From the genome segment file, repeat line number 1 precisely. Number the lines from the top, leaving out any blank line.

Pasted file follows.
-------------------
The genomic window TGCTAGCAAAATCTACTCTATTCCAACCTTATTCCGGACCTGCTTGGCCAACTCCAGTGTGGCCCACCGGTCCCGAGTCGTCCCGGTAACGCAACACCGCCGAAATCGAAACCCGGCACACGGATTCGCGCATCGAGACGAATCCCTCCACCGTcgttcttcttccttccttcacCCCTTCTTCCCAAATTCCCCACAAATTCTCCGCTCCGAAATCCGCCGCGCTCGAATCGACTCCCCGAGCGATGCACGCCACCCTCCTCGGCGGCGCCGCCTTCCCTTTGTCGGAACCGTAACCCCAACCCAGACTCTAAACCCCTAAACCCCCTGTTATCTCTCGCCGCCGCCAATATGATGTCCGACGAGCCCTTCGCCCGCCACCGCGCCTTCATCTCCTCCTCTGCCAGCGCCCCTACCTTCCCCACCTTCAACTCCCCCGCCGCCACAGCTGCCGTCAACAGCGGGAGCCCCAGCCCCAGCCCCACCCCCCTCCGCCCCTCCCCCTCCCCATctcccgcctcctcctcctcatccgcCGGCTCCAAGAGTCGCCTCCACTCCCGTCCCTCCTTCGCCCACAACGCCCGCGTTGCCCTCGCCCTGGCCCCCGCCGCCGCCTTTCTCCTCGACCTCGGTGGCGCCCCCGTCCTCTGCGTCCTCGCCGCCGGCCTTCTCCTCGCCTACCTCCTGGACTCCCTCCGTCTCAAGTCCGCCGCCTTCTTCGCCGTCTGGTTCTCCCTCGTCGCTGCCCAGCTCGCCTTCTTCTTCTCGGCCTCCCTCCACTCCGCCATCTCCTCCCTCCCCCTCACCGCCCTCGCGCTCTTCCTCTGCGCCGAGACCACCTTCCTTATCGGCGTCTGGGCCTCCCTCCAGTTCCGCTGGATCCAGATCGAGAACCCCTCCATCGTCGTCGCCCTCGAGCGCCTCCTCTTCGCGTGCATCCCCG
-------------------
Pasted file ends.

The genomic window TGCTAGCAAAATCTACTCTATTCCAACCTTATTCCGGACCTGCTTGGCCAACTCCAGTGTGGCCCACCGGTCCCGAGTCGTCCCGGTAACGCAACACCGCCGAAATCGAAACCCGGCACACGGATTCGCGCATCGAGACGAATCCCTCCACCGTcgttcttcttccttccttcacCCCTTCTTCCCAAATTCCCCACAAATTCTCCGCTCCGAAATCCGCCGCGCTCGAATCGACTCCCCGAGCGATGCACGCCACCCTCCTCGGCGGCGCCGCCTTCCCTTTGTCGGAACCGTAACCCCAACCCAGACTCTAAACCCCTAAACCCCCTGTTATCTCTCGCCGCCGCCAATATGATGTCCGACGAGCCCTTCGCCCGCCACCGCGCCTTCATCTCCTCCTCTGCCAGCGCCCCTACCTTCCCCACCTTCAACTCCCCCGCCGCCACAGCTGCCGTCAACAGCGGGAGCCCCAGCCCCAGCCCCACCCCCCTCCGCCCCTCCCCCTCCCCATctcccgcctcctcctcctcatccgcCGGCTCCAAGAGTCGCCTCCACTCCCGTCCCTCCTTCGCCCACAACGCCCGCGTTGCCCTCGCCCTGGCCCCCGCCGCCGCCTTTCTCCTCGACCTCGGTGGCGCCCCCGTCCTCTGCGTCCTCGCCGCCGGCCTTCTCCTCGCCTACCTCCTGGACTCCCTCCGTCTCAAGTCCGCCGCCTTCTTCGCCGTCTGGTTCTCCCTCGTCGCTGCCCAGCTCGCCTTCTTCTTCTCGGCCTCCCTCCACTCCGCCATCTCCTCCCTCCCCCTCACCGCCCTCGCGCTCTTCCTCTGCGCCGAGACCACCTTCCTTATCGGCGTCTGGGCCTCCCTCCAGTTCCGCTGGATCCAGATCGAGAACCCCTCCATCGTCGTCGCCCTCGAGCGCCTCCTCTTCGCGTGCATCCCCG